In the early stages of testing the new ground effect machines, all teams have faced the porpoising problem, which has slowed their progress to a greater or lesser amount.

The problem has been addressed rapidly by other teams, but Mercedes is still searching for the optimal setup to eliminate bouncing without impairing car performance, which is a source of contention.

In an interview with Autosport, Mercedes‘ head of trackside engineering Andrew Shovlin admitted that the team still does not have a complete grasp on how to drive the car where it wants without suffering porpoising – and that the team does not yet know if the W13 is actually capable of fighting at the front.

Upon being asked by whether the most important pace driver at the moment was figuring out how to get rid of porpoising while not compromising car performance, Shovlin responded, “That’s certainly priority number one.”

 Because doing so ultimately prevents us from operating the vehicle in the manner in which we would like it to operate for maximum performance.

But we have no way of knowing where we would be in terms of automotive speed if we could just magically solve the problem. Is the vehicle fast enough or not? ” And it’s quite tough to provide an answer to that issue.”

Mercedes claims that identifying the variables that are causing their automobile to porpoise is critical to moving forward with the vehicle.

 It believes that the problem is far more sophisticated than simply having too much downforce pulling the car down on the straights till it hits the ground and rebounds back up to the top of the straight.

“We need to gain a better understanding of the problem at its core,” Shovlin continued. The team has identified a few avenues that they believe may lead them in the right direction, but it will take some time to get those items on the car. And we’re putting in a lot of effort.

‘We’re well aware that there are other teams out there who have been able to solve this challenge more quickly than we have. And it is not the standard to which we are used to working.

“Every ounce of work at the plant is being directed toward getting on top of this, while also ensuring that we do not overlook regular car development.”

 However, there is a great deal of effort being put into attempting to get us out of this situation at the time.”

Mercedes is sticking with its original design for the time being, unlike some other teams who have solved their porpoising issues by chopping away pieces of the floor, which reduces downforce and reduces performance.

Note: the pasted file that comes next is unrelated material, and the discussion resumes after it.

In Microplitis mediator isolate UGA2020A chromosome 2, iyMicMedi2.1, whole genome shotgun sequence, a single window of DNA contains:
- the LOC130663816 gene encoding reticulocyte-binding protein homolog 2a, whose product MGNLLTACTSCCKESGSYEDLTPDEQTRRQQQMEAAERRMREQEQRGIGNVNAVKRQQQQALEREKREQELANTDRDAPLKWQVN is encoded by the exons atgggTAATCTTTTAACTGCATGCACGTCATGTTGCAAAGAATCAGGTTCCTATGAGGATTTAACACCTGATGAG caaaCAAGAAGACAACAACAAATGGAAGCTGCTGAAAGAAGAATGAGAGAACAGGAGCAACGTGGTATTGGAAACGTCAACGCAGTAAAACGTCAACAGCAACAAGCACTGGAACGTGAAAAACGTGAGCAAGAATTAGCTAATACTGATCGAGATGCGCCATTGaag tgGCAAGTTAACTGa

This is because it believes that if it can fix the bouncing problem, it will be able to harness all of the downforce that it originally believed the W13 design had available….

As he explained, “If you can fix the problem with the porpoising, you won’t have to give up the downforce.” I believe that most teams are trading one for the other to a greater or lesser extent, which is the problem.

“We did experiment with a cutaway floor in the Bahrain test.” On Friday, we put it to the test in Bahrain. We believe that the answer we came up with was a better one in the long run. 

However, for the time being, we consider what we’ve done to be little more than bandages for the problem, and we need to repair the problem in a more effective method that doesn’t simply reduce performance.”

Some technical improvements over the previous season are included, including an upgrade of the cutting-edge turbo-hybrid engines, which will have more standardized parts and will run on E10 biofuel this season.

These cars will also be equipped with some new safety features, including 18-inch Pirelli tires, which will help to reduce the amount of overheating, and a new design that will allow for a crash to occur without the chassis being exposed to fire, reducing the likelihood of an incident like that which occurred with Romain Grosjean in 2020.

Some of the teams have divulged specifics about the actual car they will be driving, while others have just used the conventional F1 show car and announced their liveries, as has been done by the majority of the teams.